Tag Archives: Adam and Eve

The logical ballerinas: “Concept”.





Genesis 2.16-17: 

And the Lord God commanded the man, “You are free to eat from any tree in the garden; but you must not eat from the tree of the knowledge of good and evil, for when you eat from it you will certainly die”.

Why? Which relationship can be established between knowledge and death?

“Concept”. Knowledge is supposed to be the incorporation of -correct- concepts into the mind of the knower. How can that possibly kill?

In order to convey what happens in my mind when the logical ballerina, the word, “concept” dances inside it I will use its equivalent in the German language: “Begriff“. This noun is related to the verb “begreiffen“, which is synonymous of “umfassen“. Some of the meanings of this last word are, translated into English: “catch”, or “grip”. I think that concepts are captures. Actually it is the concept (tree, or sea, or God, or state, or whatever) what captures the mind; and not the mind, through the concept, what captures reality. And not only does the concept capture the mind, but it shapes it, creates it… Actually “mind” is a concept … and a word (“concept” is also a simple word … as it is, on the other hand, the word “word”).

When Adam and Eve ate the fruit of the tree of wisdom, they lost paradise. They lost it because their eyes were taken/captured by concepts (knowledge … in-formation).

Within the current materialistic-brain-paradigm we could say that the brains of Adam and Eve, after ingesting the fruit of the tree of science, lost plasticity: that their neural paths were set according to standardized, robotic ways; and that, since then, they might only be able to see what their psychic-conceptual machinery allowed them to see.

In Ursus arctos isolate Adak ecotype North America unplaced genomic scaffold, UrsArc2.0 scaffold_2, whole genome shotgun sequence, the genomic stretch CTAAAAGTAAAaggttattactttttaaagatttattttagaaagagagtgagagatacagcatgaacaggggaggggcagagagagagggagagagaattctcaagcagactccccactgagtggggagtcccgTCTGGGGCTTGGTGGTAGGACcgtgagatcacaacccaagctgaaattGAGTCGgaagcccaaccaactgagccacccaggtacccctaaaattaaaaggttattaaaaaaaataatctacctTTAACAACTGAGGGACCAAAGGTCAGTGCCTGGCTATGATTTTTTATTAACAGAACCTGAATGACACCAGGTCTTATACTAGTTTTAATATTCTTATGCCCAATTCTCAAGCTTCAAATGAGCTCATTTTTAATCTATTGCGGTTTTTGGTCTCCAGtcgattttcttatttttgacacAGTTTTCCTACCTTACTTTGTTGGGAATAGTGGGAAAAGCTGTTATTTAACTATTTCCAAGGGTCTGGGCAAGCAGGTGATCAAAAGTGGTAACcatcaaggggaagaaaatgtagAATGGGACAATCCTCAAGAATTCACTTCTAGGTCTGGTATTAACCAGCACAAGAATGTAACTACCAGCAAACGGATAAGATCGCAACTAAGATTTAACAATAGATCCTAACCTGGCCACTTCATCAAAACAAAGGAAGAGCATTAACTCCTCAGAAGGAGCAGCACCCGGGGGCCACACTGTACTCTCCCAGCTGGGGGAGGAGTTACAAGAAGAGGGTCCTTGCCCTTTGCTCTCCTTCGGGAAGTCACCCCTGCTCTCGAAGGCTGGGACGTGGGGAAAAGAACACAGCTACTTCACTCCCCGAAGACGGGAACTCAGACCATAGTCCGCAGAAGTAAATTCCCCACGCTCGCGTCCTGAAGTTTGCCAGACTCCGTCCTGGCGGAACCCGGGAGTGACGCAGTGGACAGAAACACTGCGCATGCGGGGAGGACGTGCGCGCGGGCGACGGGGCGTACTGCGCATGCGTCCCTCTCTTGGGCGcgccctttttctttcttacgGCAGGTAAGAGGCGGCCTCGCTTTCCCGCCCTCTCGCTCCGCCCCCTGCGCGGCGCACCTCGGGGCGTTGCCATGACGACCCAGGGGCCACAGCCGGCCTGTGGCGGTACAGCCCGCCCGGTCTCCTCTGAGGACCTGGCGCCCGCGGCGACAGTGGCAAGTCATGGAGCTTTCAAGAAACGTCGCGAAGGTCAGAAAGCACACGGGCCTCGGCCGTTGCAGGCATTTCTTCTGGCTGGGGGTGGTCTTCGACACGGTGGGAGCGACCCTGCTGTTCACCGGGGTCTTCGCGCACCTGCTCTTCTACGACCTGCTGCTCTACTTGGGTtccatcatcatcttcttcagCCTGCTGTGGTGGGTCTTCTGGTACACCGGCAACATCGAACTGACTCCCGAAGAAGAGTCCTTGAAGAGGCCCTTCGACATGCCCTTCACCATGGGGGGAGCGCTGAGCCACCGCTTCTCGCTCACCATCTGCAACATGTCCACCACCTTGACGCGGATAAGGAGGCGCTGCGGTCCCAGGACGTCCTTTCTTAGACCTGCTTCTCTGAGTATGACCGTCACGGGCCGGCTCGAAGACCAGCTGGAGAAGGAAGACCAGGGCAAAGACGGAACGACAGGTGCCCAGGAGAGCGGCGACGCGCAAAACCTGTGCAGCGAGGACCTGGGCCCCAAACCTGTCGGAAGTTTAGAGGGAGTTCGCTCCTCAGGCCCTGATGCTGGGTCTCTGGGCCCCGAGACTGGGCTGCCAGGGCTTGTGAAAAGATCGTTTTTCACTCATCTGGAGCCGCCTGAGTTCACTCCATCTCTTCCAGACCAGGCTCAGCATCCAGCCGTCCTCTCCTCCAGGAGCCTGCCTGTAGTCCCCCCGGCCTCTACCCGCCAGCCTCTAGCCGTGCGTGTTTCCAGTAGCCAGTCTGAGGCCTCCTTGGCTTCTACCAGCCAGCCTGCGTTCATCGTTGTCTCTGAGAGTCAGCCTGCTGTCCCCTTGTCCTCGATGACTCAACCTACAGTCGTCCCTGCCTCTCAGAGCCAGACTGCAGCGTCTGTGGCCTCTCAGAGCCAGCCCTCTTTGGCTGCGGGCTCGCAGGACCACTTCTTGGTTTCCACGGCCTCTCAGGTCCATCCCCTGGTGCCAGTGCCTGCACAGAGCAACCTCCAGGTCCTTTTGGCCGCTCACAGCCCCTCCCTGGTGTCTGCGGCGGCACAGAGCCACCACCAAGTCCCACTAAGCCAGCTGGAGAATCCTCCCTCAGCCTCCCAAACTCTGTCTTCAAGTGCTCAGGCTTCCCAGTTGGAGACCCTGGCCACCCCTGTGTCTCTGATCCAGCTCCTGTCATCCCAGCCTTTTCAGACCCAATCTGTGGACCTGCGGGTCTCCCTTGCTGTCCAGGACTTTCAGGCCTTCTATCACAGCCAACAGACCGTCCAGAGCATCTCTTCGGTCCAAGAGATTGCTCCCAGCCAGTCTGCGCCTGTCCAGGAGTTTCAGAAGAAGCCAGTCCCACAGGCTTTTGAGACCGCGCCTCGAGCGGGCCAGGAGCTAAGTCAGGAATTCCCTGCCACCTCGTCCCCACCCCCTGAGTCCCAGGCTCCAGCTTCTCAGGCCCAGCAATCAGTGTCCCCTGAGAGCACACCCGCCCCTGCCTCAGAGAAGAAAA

I allow myself to suggest the reading of the critic I made of an interesting work by Jesús Mosterín entitled Human culture [See here in Spanish]. I reproduce here, however, some paragraphs that can be useful to show what I intend to convey (the quotation marks indicate that I am reproducing the phrases of Jesús Mosterín):

“The anatomical and functional structure of the brain is determined by genes in all their general features and details, but a large part of the neural connections of the brain are formed throughout our lives, as a result of our perceptions and other interactions with our environment, including those that occur with other congeners, especially with our mother and other relatives during our early childhood. This ability to establish new neural connections is called cerebral plasticity. The cerebral plasticity is maximum during our childhood and decreases from puberty. The brain of the adult is more consolidated and is less plastic than the one of the child.”

And memory, in that of fixing a culture in our brain, will apparently play a decisive roll. Let’s continue listening to Jesús Mosterin:

“The consolidation of information in the operating memory leads to the establishment of permanent neuronal circuits by strengthening the synapses between the neurons that compose them. This is carried out through the activation of certain genes and the synthesis of new proteins such as actin, which induce permanent structural changes in the morphology of the neuron and its cytoskeleton, especially the enlargement of dendritic spines present on the creation of new spines. When stimulated by learning, small spines enlarge, which in turn makes them lose plasticity and makes them the lasting structural support of long-term memory […] Culture is part of the information retained in long term memory.”